Carlson’s rebellion agitprop sparked an analogous wave of warnings from many specialists on fascism and misinformation: Propaganda like this, they argued, might someday render the stunning occasions of Jan. 6 as a mere preview of the right-wing violence to come back.

A White Nationalist Whitewash

“Patriot Purge” is deeply conversant with far-right mythologies about Jan. 6 and broader fantasies about supposed persecution of far-right teams by the federal authorities. That’s not shocking, contemplating who labored on the collection: Carlson co-wrote “Patriot Purge” with a person who beforehand produced white nationalist motion pictures, and the collection counts two white nationalists amongst its protagonists.

Carlson’s narration is shot via with coded terminology: In the primary episode, he describes the arrest of Jan. 6 rioters because the precursor to a “purge” of “legacy Americans.”

Darren Beattie is the primary particular person interviewed in “Patriot Purge,” warning the viewer that “the domestic war on terror is here. It’s coming after half the country.”

Beattie made headlines in 2018 after he was compelled out of the Trump White House when CNN revealed he’d spoken at a white supremacist convention. Since then, Beattie has overtly allied himself with white supremacists — most notably Nick Fuentes — ceaselessly selling them on-line. He as soon as tweeted, “If white people are targeted as a group, they must learn to defend themselves as a group.”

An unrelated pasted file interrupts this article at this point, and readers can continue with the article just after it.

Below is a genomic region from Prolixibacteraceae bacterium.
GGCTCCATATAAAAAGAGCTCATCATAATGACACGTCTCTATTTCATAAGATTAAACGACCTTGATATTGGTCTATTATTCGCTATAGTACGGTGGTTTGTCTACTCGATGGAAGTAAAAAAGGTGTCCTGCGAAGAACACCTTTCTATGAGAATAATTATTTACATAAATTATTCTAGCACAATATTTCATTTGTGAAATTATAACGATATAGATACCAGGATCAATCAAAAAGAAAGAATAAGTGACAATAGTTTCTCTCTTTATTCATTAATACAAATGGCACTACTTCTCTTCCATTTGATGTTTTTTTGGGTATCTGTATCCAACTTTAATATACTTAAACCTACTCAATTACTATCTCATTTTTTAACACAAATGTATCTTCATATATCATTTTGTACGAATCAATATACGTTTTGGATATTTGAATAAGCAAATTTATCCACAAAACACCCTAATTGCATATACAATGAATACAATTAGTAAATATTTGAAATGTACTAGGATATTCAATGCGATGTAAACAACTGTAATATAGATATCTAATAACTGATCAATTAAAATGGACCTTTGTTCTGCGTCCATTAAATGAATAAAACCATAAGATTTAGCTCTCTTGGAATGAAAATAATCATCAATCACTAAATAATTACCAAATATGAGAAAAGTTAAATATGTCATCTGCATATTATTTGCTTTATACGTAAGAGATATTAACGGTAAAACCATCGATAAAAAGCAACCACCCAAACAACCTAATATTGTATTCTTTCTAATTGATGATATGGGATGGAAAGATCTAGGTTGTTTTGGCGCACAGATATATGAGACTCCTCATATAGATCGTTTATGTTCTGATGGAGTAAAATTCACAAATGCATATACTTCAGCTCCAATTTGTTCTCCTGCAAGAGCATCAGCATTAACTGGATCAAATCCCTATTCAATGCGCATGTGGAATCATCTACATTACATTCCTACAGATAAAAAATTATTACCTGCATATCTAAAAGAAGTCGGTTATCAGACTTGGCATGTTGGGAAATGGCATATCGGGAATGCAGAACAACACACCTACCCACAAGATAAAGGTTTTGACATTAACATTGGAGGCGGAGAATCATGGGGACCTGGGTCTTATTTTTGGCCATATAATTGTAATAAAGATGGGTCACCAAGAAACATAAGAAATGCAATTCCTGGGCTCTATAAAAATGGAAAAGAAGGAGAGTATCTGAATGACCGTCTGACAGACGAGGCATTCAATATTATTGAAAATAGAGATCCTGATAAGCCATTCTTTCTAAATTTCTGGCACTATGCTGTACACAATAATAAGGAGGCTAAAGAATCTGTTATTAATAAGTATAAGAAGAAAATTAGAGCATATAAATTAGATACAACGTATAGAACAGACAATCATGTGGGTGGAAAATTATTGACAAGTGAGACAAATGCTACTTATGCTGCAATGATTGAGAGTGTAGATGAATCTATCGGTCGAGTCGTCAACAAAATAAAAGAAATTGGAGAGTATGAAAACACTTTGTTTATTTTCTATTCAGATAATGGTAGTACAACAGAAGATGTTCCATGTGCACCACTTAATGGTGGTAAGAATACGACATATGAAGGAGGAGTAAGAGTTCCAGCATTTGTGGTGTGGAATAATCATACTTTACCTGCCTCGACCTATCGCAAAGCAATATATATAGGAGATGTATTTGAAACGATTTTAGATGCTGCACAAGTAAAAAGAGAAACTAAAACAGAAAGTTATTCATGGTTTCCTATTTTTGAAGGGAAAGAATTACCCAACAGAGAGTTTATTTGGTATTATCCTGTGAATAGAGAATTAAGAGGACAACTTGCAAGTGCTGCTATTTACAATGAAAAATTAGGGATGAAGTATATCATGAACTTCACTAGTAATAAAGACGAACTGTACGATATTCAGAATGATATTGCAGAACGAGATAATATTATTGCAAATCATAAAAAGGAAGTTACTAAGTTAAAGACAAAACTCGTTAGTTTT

None of this background is talked about in “Patriot Purge.” Instead, Carlson says merely: “Darren Beattie, of Revolver News, is one of the few in media who’s done real reporting on what actually happened on Jan. 6.”

Elsewhere, “security analyst” J. Michael Waller is trotted out in Episode 1 to make the baseless declare that the violence on Jan. 6 was a “political warfare operation” orchestrated by “agent provocateurs.” Though Carlson mentions that Waller works for the Center for Security Policy, it goes unmentioned that the group is likely one of the foremost anti-Muslim teams within the nation.

Sliding these excessive voices into the present with the patina of experience is in keeping with how Carlson routinely smuggles white nationalist speaking factors into the mainstream through his nightly cable present. For “Patriot Purge,” he had some further assist.